Categories of bad smell in a feature file:

  • Long sentences
  • Repetitious sentences
  • Repetitive scenarios
  • A Never ending story
  • Commentary
  • And another thing

Long sentences

Doing time

Diagnosis: There’s no easier way to lose a reader’s attention than overtly verbose sentences. If you find yourself having to use horizontal scroll to read a line then it’s probably too long.


Repetitious sentences


Diagnosis: The words in consecutive sentences somehow line up and few words vary between them. Nothing works better for putting the reader to sleep.


  • Extract the parts that vary into a table

Repetitive scenarios


Diagnosis: The sentences in consecutive scenarios look almost identical, bar a few words varying between them. Nothing works better for confusing the reader.


A Never ending story

Neverending story

Diagnosis: Just like the 80s film of the same name, the story goes on and on, until the reader’s eyes start to glaze over. As a rule of thumb if a paragraph is longer than say 7 sentences, then it’s too long, the same can be applied for scenarios.


  • Consider using a background
  • Break up the scenario
  • Break the scenario up with tables



Diagnosis: The scenario is so hard to follow that it has been commented. Yes, the document needs documentation. Documentation is not code.


  • Start again

And Another Thing 

And another thing

Diagnosis: Just when you thought you’d reached the end… Given proceeds When which proceeds Then, but wait there’s another thing, another Given.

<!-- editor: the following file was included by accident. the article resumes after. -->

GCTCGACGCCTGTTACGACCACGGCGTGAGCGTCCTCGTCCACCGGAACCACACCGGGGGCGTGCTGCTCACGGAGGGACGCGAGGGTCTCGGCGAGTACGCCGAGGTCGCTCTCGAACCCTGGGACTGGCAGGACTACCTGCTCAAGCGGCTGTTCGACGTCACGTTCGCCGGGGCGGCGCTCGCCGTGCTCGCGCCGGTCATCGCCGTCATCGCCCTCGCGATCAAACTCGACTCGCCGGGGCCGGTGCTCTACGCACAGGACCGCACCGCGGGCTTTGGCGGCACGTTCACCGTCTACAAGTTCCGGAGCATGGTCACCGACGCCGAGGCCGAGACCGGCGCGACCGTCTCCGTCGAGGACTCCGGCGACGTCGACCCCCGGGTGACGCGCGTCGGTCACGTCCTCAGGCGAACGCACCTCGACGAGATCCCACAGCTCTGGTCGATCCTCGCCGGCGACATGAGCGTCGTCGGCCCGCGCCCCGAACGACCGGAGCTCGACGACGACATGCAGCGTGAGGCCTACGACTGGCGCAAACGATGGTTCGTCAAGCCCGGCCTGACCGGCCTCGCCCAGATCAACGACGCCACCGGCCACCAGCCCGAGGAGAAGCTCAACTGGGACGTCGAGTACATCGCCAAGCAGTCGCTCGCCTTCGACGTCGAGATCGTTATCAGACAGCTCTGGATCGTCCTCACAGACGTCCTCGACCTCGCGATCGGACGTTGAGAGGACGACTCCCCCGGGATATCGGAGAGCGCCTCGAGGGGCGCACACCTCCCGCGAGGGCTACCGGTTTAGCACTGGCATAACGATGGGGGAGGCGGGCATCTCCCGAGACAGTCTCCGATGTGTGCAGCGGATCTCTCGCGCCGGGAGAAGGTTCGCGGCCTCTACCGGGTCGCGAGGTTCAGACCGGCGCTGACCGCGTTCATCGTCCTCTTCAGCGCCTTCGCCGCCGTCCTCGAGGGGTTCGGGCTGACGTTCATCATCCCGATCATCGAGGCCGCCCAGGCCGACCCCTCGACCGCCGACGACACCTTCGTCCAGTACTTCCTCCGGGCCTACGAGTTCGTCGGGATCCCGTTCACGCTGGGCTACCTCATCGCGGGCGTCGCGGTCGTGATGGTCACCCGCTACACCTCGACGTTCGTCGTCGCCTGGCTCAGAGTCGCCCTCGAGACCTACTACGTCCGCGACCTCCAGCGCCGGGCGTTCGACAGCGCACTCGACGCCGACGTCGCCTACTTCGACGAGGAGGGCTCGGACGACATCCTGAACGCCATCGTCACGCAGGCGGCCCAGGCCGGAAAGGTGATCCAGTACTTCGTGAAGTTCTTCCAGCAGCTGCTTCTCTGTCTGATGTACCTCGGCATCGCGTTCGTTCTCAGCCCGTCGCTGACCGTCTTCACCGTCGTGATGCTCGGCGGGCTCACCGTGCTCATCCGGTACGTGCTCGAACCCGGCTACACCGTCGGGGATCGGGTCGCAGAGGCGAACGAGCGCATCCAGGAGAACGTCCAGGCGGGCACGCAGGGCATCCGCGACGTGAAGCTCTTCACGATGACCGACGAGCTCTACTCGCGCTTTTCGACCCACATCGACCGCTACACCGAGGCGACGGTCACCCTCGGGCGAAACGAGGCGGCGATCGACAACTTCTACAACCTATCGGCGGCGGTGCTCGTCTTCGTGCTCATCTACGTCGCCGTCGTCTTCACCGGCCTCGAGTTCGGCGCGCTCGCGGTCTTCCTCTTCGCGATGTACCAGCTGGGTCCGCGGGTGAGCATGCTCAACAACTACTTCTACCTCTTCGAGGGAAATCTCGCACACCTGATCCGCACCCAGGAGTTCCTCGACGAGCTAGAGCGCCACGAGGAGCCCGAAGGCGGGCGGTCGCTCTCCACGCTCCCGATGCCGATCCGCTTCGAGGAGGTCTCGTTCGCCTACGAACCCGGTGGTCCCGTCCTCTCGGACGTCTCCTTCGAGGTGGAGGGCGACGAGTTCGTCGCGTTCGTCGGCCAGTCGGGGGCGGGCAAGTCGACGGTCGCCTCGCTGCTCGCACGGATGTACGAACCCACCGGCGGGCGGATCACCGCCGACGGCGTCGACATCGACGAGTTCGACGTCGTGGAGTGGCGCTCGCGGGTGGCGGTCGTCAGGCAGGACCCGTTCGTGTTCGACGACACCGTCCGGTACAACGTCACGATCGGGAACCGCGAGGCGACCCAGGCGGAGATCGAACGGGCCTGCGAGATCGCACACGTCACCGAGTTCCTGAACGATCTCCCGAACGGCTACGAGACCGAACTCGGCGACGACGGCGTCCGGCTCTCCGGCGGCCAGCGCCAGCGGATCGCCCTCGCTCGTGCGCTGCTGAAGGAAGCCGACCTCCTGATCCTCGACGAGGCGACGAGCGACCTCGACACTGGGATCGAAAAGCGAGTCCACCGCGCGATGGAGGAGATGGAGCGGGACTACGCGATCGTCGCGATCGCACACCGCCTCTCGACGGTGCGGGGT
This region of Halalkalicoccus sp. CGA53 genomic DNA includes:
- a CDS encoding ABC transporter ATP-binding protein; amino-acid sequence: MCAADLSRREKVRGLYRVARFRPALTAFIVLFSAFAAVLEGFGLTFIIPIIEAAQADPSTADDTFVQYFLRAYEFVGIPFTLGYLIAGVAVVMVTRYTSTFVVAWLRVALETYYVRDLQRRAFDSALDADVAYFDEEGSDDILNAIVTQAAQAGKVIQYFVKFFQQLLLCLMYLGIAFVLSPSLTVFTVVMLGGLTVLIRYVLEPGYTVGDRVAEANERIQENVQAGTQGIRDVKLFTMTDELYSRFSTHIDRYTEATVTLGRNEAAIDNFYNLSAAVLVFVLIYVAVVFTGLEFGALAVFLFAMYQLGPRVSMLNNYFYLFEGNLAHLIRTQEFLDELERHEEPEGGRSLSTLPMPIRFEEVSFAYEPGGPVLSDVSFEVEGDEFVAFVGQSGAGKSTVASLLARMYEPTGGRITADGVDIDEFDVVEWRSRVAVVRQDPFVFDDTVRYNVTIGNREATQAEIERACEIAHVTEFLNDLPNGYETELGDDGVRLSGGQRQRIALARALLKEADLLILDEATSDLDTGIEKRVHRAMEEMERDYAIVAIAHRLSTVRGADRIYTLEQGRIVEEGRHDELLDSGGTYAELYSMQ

• Try describing the initial state in a single line.
  • Split into multiple scenarios

Positive Example

How does a good feature file look then? Here’s an example from Gojko & David’s slides:

Feature: Free Delivery 
In order to increase customer loyalty VIP customers buying a lot of books should get free delivery 

Scenario outline: Free delivery 
Given the threshold for free delivery is 10 books 
And the customer is <type> with <books> in the cart 
When checking out 
Then free delivery is <free delivery> 

| type   | books | free delivery | 
| VIP    |   9   | not offered   | 
| VIP    |  10   | offered       | 
| VIP    |  11   | offered       | 
| Normal |  10   | not offered   |


Drawing Collaboration

In Liz Keogh’s words from the article Step Away from the Tools:

Start by having conversations, engaging both testers and business stakeholders

If you can’t have those conversations, stop. You can’t do BDD


Feature files are documents, and good documents should be short and to the point, easy to read and not put the reader to sleep. The real secret to good documentation is collaboration and review.

Has anyone read your feature file? Try inserting a particularly fallacious or comical statement towards the end and see if anyone mentions it ;)

Do you have some bad smells to share?

Further reading